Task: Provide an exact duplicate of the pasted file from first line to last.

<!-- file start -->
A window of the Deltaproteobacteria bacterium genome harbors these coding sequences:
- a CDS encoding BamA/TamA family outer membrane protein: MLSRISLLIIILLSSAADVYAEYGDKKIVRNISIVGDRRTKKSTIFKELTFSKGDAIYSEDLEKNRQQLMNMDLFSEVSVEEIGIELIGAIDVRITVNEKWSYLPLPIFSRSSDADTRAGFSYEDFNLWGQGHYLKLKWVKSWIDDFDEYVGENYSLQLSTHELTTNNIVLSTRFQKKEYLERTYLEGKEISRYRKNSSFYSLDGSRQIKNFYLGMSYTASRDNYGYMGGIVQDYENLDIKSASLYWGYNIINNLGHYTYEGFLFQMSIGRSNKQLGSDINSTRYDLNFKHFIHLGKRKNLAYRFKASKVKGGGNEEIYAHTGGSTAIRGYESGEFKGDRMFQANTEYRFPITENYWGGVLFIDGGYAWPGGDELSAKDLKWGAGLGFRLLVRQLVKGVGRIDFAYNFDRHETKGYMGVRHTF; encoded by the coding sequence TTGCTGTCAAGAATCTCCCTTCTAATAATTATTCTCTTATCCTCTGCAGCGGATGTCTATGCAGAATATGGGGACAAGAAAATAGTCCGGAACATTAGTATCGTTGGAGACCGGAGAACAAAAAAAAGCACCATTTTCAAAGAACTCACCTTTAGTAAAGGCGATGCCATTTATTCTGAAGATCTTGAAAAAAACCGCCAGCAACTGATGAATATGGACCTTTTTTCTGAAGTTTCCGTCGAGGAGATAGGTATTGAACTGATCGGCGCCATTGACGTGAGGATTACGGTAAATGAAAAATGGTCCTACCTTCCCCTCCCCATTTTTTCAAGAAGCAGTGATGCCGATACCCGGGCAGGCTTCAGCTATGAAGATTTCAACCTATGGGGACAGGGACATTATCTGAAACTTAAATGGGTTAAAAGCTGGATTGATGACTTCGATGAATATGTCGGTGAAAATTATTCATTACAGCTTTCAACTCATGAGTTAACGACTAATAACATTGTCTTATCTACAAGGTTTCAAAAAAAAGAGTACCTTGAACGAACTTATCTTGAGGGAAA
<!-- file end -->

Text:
A window of the Deltaproteobacteria bacterium genome harbors these coding sequences:
- a CDS encoding BamA/TamA family outer membrane protein: MLSRISLLIIILLSSAADVYAEYGDKKIVRNISIVGDRRTKKSTIFKELTFSKGDAIYSEDLEKNRQQLMNMDLFSEVSVEEIGIELIGAIDVRITVNEKWSYLPLPIFSRSSDADTRAGFSYEDFNLWGQGHYLKLKWVKSWIDDFDEYVGENYSLQLSTHELTTNNIVLSTRFQKKEYLERTYLEGKEISRYRKNSSFYSLDGSRQIKNFYLGMSYTASRDNYGYMGGIVQDYENLDIKSASLYWGYNIINNLGHYTYEGFLFQMSIGRSNKQLGSDINSTRYDLNFKHFIHLGKRKNLAYRFKASKVKGGGNEEIYAHTGGSTAIRGYESGEFKGDRMFQANTEYRFPITENYWGGVLFIDGGYAWPGGDELSAKDLKWGAGLGFRLLVRQLVKGVGRIDFAYNFDRHETKGYMGVRHTF; encoded by the coding sequence TTGCTGTCAAGAATCTCCCTTCTAATAATTATTCTCTTATCCTCTGCAGCGGATGTCTATGCAGAATATGGGGACAAGAAAATAGTCCGGAACATTAGTATCGTTGGAGACCGGAGAACAAAAAAAAGCACCATTTTCAAAGAACTCACCTTTAGTAAAGGCGATGCCATTTATTCTGAAGATCTTGAAAAAAACCGCCAGCAACTGATGAATATGGACCTTTTTTCTGAAGTTTCCGTCGAGGAGATAGGTATTGAACTGATCGGCGCCATTGACGTGAGGATTACGGTAAATGAAAAATGGTCCTACCTTCCCCTCCCCATTTTTTCAAGAAGCAGTGATGCCGATACCCGGGCAGGCTTCAGCTATGAAGATTTCAACCTATGGGGACAGGGACATTATCTGAAACTTAAATGGGTTAAAAGCTGGATTGATGACTTCGATGAATATGTCGGTGAAAATTATTCATTACAGCTTTCAACTCATGAGTTAACGACTAATAACATTGTCTTATCTACAAGGTTTCAAAAAAAAGAGTACCTTGAACGAACTTATCTTGAGGGAAA